What’s so wonderful about the Buckingham Print Gallery at the Art Institute? Its display is always changing, and it usually invites the viewer into the high-end pleasure district of Edo with its colorful actors, beautiful courtesans and delicious fabrics. But this month’s show gives us a view of the early twentieth century, seen through the eyes of Onchi Koshiro (1891-1955), an imperial aristocrat who wanted to be a modern artist as he followed European Modernism from Renoir to Abstract Expression—all in the medium of woodblock print. He also followed the tragic story of modern Japan from Meiji modernization all the way to Hiroshima and Nagasaki—and it’s all there—from the sensuality of the female nude to the portrait of a despairing poet to glaring scenes of disaster to quiet moments of reconciliation, but always with impeccable design. A founder of Sosaku Hanga, he is joined in this exhibit by several other artists from that movement of modern printmaking, as well as by a contemporary ceramicist, Kitaoji Rosanjin, “The Foolish Mountain Man” (1883-1959), a successful restaurateur who first “revolutionized Japanese cuisine,” and then turned his voluptuous taste to a variety of traditional styles of ceramic, which he both made and collected. “I do not try to imitate antiques in any superficial way,” he once wrote. “I try to go straight to their inner value, their essence and spirit.” And the same could have been said by any of the print makers in that gallery as well, as they remained traditional Japanese designers despite their modern idiom. (Chris Miller)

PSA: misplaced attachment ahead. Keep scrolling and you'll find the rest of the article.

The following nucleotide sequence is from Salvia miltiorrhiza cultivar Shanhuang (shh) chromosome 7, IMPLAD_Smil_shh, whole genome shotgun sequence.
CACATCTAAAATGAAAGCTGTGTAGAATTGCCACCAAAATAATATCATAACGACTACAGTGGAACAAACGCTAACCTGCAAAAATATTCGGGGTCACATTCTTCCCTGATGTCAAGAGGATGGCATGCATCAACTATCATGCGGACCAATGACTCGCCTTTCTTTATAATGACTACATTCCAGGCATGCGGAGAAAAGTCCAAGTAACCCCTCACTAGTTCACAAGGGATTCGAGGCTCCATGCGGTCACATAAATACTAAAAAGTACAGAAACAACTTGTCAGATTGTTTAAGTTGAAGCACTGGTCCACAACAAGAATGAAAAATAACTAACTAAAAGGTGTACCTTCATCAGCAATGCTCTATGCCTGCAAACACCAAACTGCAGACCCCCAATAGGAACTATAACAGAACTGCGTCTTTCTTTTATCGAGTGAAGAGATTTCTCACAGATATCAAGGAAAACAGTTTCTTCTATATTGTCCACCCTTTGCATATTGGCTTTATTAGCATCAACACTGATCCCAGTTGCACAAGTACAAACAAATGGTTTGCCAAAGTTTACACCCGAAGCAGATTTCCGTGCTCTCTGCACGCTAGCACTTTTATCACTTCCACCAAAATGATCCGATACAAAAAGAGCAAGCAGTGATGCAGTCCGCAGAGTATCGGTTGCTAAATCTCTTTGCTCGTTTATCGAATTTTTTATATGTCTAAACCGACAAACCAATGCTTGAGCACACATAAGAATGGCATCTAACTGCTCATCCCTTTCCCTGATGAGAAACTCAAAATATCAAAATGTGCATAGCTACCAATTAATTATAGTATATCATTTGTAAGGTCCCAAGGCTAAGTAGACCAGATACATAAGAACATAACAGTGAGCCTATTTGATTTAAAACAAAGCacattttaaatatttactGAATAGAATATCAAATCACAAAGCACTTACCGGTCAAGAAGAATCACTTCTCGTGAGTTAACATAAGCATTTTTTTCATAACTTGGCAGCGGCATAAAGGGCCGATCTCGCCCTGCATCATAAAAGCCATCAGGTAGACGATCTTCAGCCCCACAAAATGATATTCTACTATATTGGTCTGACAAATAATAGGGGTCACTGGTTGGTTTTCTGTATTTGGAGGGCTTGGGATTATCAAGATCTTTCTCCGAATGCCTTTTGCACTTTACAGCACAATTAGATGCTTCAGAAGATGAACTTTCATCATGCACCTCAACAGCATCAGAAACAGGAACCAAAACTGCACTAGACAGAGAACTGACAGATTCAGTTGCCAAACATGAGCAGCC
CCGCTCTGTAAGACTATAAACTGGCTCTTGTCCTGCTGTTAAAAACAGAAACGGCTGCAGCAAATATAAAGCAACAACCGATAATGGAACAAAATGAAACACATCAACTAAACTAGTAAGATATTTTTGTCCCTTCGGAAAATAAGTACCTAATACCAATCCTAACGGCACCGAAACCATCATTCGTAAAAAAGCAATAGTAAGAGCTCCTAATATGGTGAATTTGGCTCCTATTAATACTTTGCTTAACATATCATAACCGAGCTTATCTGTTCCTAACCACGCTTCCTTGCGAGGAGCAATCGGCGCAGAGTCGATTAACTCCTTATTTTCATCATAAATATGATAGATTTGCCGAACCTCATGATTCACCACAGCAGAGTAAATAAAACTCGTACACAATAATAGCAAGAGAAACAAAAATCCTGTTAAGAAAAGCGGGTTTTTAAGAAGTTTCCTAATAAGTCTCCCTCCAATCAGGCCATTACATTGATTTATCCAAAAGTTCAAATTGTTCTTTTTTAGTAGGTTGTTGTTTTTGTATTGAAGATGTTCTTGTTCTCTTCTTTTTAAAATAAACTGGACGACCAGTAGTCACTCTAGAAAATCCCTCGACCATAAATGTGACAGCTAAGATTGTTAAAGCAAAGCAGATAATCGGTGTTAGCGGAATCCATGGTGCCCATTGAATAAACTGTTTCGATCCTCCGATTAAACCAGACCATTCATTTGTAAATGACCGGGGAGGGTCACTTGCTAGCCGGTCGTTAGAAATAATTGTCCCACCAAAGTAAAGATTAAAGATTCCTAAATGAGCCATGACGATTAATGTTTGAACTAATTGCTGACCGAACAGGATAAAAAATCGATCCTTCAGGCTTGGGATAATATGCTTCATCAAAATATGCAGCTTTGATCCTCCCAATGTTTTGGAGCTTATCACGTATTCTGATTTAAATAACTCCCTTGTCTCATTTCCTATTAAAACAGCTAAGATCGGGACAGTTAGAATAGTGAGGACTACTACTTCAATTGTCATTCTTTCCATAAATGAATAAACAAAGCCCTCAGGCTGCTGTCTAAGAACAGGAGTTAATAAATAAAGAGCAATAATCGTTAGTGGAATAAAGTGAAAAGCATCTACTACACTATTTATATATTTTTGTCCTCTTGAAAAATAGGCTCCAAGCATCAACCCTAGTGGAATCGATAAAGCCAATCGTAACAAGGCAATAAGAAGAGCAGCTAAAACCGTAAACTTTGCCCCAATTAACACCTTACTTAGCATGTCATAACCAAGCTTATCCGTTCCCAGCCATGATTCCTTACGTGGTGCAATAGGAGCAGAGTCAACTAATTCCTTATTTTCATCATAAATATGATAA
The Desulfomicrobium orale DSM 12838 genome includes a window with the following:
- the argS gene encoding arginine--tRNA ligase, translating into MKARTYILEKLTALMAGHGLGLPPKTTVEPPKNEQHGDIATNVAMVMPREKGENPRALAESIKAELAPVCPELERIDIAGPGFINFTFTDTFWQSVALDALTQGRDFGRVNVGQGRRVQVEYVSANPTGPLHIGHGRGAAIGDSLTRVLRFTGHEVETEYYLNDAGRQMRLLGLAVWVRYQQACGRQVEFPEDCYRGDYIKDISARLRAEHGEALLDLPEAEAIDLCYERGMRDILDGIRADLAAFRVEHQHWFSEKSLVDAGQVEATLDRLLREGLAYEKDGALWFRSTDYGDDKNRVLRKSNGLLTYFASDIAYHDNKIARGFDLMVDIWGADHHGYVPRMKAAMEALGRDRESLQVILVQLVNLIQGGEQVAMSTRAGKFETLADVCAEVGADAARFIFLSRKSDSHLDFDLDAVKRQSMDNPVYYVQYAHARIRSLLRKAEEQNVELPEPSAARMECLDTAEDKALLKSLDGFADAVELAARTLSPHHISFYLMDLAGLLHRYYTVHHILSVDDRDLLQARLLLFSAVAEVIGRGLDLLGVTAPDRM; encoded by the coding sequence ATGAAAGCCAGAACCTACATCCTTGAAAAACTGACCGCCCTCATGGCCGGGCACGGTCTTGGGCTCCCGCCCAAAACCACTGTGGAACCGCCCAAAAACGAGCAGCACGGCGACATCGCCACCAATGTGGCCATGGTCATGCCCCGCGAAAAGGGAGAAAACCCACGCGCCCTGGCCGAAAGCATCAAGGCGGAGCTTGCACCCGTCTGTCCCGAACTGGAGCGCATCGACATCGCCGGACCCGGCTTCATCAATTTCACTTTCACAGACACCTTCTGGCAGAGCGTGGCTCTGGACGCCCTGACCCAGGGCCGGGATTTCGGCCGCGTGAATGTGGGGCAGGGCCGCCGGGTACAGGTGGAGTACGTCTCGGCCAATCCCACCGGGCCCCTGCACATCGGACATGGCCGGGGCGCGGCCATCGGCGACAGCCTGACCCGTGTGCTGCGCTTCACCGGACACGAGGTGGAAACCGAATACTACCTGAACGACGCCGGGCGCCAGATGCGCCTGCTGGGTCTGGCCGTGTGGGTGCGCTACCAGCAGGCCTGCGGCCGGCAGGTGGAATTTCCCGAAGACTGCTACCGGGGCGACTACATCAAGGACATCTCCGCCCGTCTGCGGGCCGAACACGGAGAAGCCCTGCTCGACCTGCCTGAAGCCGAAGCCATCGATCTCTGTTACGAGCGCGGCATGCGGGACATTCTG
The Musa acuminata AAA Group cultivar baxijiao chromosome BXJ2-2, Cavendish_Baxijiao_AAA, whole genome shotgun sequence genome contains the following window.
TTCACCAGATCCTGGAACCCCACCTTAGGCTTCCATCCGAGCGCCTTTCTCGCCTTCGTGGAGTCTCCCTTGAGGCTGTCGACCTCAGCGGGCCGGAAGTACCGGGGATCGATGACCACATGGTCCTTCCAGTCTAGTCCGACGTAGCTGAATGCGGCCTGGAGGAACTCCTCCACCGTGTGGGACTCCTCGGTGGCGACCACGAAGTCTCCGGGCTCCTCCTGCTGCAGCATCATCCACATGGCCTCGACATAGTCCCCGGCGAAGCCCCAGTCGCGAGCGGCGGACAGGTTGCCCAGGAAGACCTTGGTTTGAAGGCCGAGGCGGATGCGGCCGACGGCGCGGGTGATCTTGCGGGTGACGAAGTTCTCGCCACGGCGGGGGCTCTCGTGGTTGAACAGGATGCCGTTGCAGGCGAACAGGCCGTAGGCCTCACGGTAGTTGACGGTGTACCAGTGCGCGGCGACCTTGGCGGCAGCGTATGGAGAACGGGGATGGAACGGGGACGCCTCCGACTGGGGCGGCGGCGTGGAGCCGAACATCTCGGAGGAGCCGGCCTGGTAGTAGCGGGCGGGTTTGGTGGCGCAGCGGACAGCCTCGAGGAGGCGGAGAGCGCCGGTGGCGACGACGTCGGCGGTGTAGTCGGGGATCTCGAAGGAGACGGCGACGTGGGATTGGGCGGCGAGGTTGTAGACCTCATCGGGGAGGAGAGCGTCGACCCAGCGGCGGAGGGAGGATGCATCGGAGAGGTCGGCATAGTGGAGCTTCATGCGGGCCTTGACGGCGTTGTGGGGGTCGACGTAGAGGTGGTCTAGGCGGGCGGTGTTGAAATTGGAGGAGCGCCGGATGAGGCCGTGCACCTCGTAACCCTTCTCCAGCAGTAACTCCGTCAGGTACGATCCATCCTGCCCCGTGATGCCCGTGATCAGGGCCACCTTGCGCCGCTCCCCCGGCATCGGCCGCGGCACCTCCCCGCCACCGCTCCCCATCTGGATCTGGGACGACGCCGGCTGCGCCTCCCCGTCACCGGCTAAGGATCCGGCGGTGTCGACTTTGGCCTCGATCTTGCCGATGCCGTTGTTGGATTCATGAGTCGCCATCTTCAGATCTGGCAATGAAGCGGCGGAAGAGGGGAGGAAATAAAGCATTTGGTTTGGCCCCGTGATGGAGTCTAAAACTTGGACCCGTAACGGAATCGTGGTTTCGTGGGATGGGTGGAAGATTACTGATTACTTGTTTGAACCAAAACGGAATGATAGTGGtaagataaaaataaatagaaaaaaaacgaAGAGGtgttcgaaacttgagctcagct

Through January 18 at the Art Institute of Chicago, 111 S. Michigan.